Volume 7, Issue 3      July - September, 2019

The ecology and saponins of Vietnamese ginseng – Panax vietnamensis var. fuscidiscus in North Vietnam

Pham Quang Tuyen1, Tran Thi Kim Huong2, Trinh Ngoc Bon1, Phung Dinh Trung1, Bui Thanh Tan1, Nguyen Thi Hoai Anh1, Nguyen Thanh Son1, Hoang Thanh Son1, Trieu Thai Hung1, Ninh Viet Khuong1,  Nguyen Thi Thu Phuong1, Nguyen Van Tuan1, Nguyen Quang Hung1, Do Thi Ha3, Pham Tien Dung1, Nong Xuan Cu1, Tran Van Do1*

1 Silviculture Research Institute, Vietnamese Academy of Forest Sciences, Hanoi, Vietnam

2 Department of Science and Technology of Lai Chau, Tan Phong, Lai Chau City, Lai Chau Province, Vietnam,

3 National Institute of Medicinal Materials, 3B Quang Trung, Hoan Kiem, Hanoi, Vietnam


Species of the genus Panax L. known as ginsengs are perennial forest herbs. The medical values of ginsengs are well known. Panax vietnamensis var. fuscidiscus was found in Laichau province, North Vietnam in 2003 and is known as Laichau ginseng. Understanding the ecology and saponin of high economically valuable Laichau ginseng is becoming important for sustainable development and management. Plots of 400 m2 (20 m × 20 m) were established to survey for Laichau ginseng’s ecological characteristics. In addition, its root samples from natural forests and garden of local people were collected for saponin analysis and anatomy. The results indicated that Laichau ginseng naturally distributes in evergreen broadleaved forests in elevation zones up to 2,100 m above sea level. It can grow in both old-growth forests and anthropogenic-disturbed forests.  However, the total crown area of tree (stem with a diameter at breast height ≥5 cm) layer must be high, ranging from 3.2 to 8.6 times of the land area. In addition, the cover of herb layer is also important, which must be ≥44% land area. The saponin content of Laichau ginseng in natural forest (23.85%) is statistically significantly higher than that of other ginsengs (3÷22.29%) naturally distributing in Vietnam. While saponin content of Laichau ginseng (18.48%) grown in the garden of local people is statistically significantly lower than that collected from natural forests. It is concluded that Laichau ginseng could be a potentially perennial forest herb for poverty reduction. However, growing this herb may be restricted to very narrow areas in high elevational evergreen broadleaved forests with a high cover rate of both tree and herb layers.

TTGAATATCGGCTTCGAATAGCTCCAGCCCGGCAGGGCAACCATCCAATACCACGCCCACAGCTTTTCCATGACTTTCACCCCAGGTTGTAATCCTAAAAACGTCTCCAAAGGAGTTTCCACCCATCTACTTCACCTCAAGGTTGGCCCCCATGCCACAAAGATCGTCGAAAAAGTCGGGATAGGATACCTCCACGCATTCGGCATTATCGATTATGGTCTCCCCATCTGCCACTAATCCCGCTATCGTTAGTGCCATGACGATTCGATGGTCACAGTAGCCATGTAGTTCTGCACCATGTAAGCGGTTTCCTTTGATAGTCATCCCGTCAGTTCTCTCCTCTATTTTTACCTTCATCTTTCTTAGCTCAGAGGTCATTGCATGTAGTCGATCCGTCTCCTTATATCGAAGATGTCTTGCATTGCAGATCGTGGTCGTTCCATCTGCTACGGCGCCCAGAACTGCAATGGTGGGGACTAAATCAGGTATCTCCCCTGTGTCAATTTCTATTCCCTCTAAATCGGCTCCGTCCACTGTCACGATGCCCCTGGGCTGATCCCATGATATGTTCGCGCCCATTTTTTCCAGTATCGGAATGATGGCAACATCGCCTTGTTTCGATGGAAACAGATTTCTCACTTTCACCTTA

Keywords: Laichau, Panax L., Saponin, Sustainable management, Vietnamese ginseng

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